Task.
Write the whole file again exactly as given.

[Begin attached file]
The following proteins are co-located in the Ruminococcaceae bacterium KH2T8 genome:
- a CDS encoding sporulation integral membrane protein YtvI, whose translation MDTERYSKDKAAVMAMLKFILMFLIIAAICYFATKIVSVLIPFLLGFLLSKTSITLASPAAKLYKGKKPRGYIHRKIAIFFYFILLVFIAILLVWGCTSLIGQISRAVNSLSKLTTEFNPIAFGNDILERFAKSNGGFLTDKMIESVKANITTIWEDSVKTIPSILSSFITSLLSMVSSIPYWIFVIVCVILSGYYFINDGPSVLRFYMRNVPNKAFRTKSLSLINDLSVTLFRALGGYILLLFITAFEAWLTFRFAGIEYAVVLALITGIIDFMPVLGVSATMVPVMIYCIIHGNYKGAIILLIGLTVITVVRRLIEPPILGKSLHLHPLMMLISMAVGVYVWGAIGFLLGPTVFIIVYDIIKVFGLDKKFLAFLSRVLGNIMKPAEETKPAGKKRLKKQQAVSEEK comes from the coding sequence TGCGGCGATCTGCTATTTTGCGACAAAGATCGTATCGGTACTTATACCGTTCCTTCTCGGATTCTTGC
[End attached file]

The following proteins are co-located in the Ruminococcaceae bacterium KH2T8 genome:
- a CDS encoding sporulation integral membrane protein YtvI, whose translation MDTERYSKDKAAVMAMLKFILMFLIIAAICYFATKIVSVLIPFLLGFLLSKTSITLASPAAKLYKGKKPRGYIHRKIAIFFYFILLVFIAILLVWGCTSLIGQISRAVNSLSKLTTEFNPIAFGNDILERFAKSNGGFLTDKMIESVKANITTIWEDSVKTIPSILSSFITSLLSMVSSIPYWIFVIVCVILSGYYFINDGPSVLRFYMRNVPNKAFRTKSLSLINDLSVTLFRALGGYILLLFITAFEAWLTFRFAGIEYAVVLALITGIIDFMPVLGVSATMVPVMIYCIIHGNYKGAIILLIGLTVITVVRRLIEPPILGKSLHLHPLMMLISMAVGVYVWGAIGFLLGPTVFIIVYDIIKVFGLDKKFLAFLSRVLGNIMKPAEETKPAGKKRLKKQQAVSEEK comes from the coding sequence TGCGGCGATCTGCTATTTTGCGACAAAGATCGTATCGGTACTTATACCGTTCCTTCTCGGATTCTTGC